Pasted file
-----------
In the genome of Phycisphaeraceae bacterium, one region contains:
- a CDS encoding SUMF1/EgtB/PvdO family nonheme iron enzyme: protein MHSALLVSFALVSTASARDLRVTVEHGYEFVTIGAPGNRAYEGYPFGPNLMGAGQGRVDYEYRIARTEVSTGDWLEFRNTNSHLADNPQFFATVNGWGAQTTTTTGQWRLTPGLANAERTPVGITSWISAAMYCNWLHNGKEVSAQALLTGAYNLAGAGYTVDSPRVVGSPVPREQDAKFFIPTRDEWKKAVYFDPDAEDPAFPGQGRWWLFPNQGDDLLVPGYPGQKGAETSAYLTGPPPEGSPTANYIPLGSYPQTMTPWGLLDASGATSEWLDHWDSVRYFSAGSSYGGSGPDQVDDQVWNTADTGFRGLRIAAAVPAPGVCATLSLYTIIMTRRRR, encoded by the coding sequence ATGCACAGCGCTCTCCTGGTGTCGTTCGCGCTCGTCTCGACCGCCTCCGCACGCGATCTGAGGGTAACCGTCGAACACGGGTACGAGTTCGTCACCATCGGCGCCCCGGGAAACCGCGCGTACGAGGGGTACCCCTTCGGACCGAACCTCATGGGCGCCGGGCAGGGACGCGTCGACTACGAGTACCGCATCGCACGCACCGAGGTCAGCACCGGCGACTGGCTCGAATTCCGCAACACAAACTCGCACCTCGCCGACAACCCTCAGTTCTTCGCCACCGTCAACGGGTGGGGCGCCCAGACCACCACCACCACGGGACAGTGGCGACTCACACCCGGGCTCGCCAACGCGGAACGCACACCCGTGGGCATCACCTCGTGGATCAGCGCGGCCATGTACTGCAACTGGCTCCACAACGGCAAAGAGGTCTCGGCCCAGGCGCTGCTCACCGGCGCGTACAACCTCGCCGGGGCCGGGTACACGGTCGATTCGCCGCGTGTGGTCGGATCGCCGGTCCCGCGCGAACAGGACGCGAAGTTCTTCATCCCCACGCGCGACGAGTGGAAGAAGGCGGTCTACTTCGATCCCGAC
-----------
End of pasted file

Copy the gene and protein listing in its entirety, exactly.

In the genome of Phycisphaeraceae bacterium, one region contains:
- a CDS encoding SUMF1/EgtB/PvdO family nonheme iron enzyme: protein MHSALLVSFALVSTASARDLRVTVEHGYEFVTIGAPGNRAYEGYPFGPNLMGAGQGRVDYEYRIARTEVSTGDWLEFRNTNSHLADNPQFFATVNGWGAQTTTTTGQWRLTPGLANAERTPVGITSWISAAMYCNWLHNGKEVSAQALLTGAYNLAGAGYTVDSPRVVGSPVPREQDAKFFIPTRDEWKKAVYFDPDAEDPAFPGQGRWWLFPNQGDDLLVPGYPGQKGAETSAYLTGPPPEGSPTANYIPLGSYPQTMTPWGLLDASGATSEWLDHWDSVRYFSAGSSYGGSGPDQVDDQVWNTADTGFRGLRIAAAVPAPGVCATLSLYTIIMTRRRR, encoded by the coding sequence ATGCACAGCGCTCTCCTGGTGTCGTTCGCGCTCGTCTCGACCGCCTCCGCACGCGATCTGAGGGTAACCGTCGAACACGGGTACGAGTTCGTCACCATCGGCGCCCCGGGAAACCGCGCGTACGAGGGGTACCCCTTCGGACCGAACCTCATGGGCGCCGGGCAGGGACGCGTCGACTACGAGTACCGCATCGCACGCACCGAGGTCAGCACCGGCGACTGGCTCGAATTCCGCAACACAAACTCGCACCTCGCCGACAACCCTCAGTTCTTCGCCACCGTCAACGGGTGGGGCGCCCAGACCACCACCACCACGGGACAGTGGCGACTCACACCCGGGCTCGCCAACGCGGAACGCACACCCGTGGGCATCACCTCGTGGATCAGCGCGGCCATGTACTGCAACTGGCTCCACAACGGCAAAGAGGTCTCGGCCCAGGCGCTGCTCACCGGCGCGTACAACCTCGCCGGGGCCGGGTACACGGTCGATTCGCCGCGTGTGGTCGGATCGCCGGTCCCGCGCGAACAGGACGCGAAGTTCTTCATCCCCACGCGCGACGAGTGGAAGAAGGCGGTCTACTTCGATCCCGAC